We’ve been in the watch-doggery game for coming up on 25 years now. We’ve seen presidents come and go, shifting majorities in Congress, earmarked projects toppled, fought for a government that operates within its means, and called out billions in taxpayer dollars wasted. We will be celebrating our 25th year next week by throwing a party here in Washington, DC. We would love for you to join us. Tickets for the event can be found here.
Leading up to the festivities our staff have been reflecting on 25 years of hard work. This week we would like to take a walk down memory lane, highlighting the biggest fraudsters, wasters, and abusers of taxpayer dollars throughout our tenure. And what better way to look back at our achievements than the recipients of the Golden Fleece? The late Senator William Proxmire (D-WI) not only gave us our very first contribution, he also bestowed upon us the duty and privilege of upholding his long cherished Golden Fleece award: a tongue in cheek prize awarded to only the most egregious of wasteful government programs. Over the years we have found some very worthy recipients – and we should add, getting the award is not, in fact, a good thing:
Back in 2003, we coined the phrase “bridge to nowhere,” highlighting the then-$190 million infrastructure project (estimated project costs would later balloon to almost $400 million) championed by Rep. Don Young (R-AK). The bridge was meant to connect Ketchikan, Alaska with the sparsely populated island of Gravina which was already being serviced, very successfully we might add, by a system of ferries. The baseless project was finally abandoned in 2007 after then-Governor Sarah Palin announced the state would no longer seek to build the bridge.
Another fan favorite is the Coal to Kaiserslautern kerfuffle. This winner of the Golden Fleece harkens back to 1961 when a handful of lawmakers met with Department of Defense officials in a misguided attempt to prop up the ailing Pennsylvania coal industry. Soon after their meeting, U.S. military bases located in Germany began using American coal for heating. The use of American coal at U.S. bases overseas became congressionally mandated in 1972 with riders tucked into a Pentagon funding bill. The stunt has meant that federal tax dollars were being shelled out to ship coal 4,000 miles from the U.S. to Germany even though Germany had plenty of coal in their borders. Sound inefficient? It was. But hard work, over several years, by Reps. Huffman (D-CA) and McClintock (R-CA) have finally ended the gravy train for Pennsylvania coal.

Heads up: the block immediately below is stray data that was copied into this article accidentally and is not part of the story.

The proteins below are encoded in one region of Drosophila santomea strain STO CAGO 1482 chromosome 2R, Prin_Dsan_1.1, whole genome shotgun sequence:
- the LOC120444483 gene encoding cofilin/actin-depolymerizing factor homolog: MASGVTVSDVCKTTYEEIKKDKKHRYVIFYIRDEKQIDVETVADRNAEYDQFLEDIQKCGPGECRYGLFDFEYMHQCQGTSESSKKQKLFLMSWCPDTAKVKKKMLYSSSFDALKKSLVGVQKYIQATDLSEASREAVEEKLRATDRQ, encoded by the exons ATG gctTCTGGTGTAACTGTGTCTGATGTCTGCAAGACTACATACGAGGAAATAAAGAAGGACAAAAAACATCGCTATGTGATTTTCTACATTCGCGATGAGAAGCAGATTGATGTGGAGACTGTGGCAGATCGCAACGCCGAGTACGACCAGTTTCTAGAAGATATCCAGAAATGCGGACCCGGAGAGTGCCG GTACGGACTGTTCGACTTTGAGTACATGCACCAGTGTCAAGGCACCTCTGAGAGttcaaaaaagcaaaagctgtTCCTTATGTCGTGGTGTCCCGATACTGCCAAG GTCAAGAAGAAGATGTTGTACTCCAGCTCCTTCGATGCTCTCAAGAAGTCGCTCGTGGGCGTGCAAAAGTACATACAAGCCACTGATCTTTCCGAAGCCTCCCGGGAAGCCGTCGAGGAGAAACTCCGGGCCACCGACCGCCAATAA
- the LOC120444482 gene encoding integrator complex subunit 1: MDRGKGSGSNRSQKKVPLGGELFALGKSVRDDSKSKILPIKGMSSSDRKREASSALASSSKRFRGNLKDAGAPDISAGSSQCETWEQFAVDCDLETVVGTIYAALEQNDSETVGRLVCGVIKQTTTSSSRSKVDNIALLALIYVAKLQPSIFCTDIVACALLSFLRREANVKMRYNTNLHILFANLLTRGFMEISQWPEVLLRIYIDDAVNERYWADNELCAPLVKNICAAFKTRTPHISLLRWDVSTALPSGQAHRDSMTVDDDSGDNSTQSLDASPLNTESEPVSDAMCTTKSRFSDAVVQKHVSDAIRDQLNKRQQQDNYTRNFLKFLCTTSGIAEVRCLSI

The U.S. Department of Agriculture’s (USDA) blender pump program is a standout. Blender pumps are merely gas station pumps that can handle higher-blend ethanol fuels, but at the heart of the issue are outsized taxpayer subsidies for biofuels. In the 2014 farm bill Congress explicitly forbid USDA from spending on blender pumps, but Secretary of Agriculture Tom Vilsack went around Congress to do just that. Using broad authority granted to the Secretary of Agriculture in the 1930s, he allotted $100 million to install blender pumps at privately owned gas stations. Just another handout to biofuels, the majority of which is comprised of mature corn ethanol industry. BTW, the current Secretary of Agriculture Sonny Perdue has tapped the same secretarial slush fund for a new round of blender pump payouts.
The Department of Defense B-21 Contract was another deserving recipient of the Golden Fleece award. But potential taxpayer costs were unclear because the Pentagon refused to disclose the contract value for the new long-range bomber. The decision to withhold a price tag is at odds with longstanding Pentagon practices, with officials claiming national security reasons for keeping costs close to the chest. This was despite the fact that renderings for the plane were made public. We believe the real reason for remaining tight-lipped was that without a cost projection there can’t be cost overruns like many other Pentagon weapons systems.
But there were many more: mini-nuke reactors, a riverboat rip-off, a shady forest deal in West Virginia, and the FAA for sticking it taxpayers at the Tampa airport to name a few. In fact, that last one was our first fleece and sadly resurrected past memories.
As Sen. Proxmire observed in 2000:
“In March 1985, I gave the FAA the award for fleecing taxpayers out of millions at Florida airports through below-market leases. Now, independent auditors confirm that over the last 15 years, the FAA has basically done nothing to fix it… That is why I am delighted that, 25 years after I originated the Golden Fleece Award, Taxpayers for Common Sense is reviving it!”
We hope you will join us next week to raise a glass and celebrate 25 years of fighting for common sense policies that look out for taxpayers.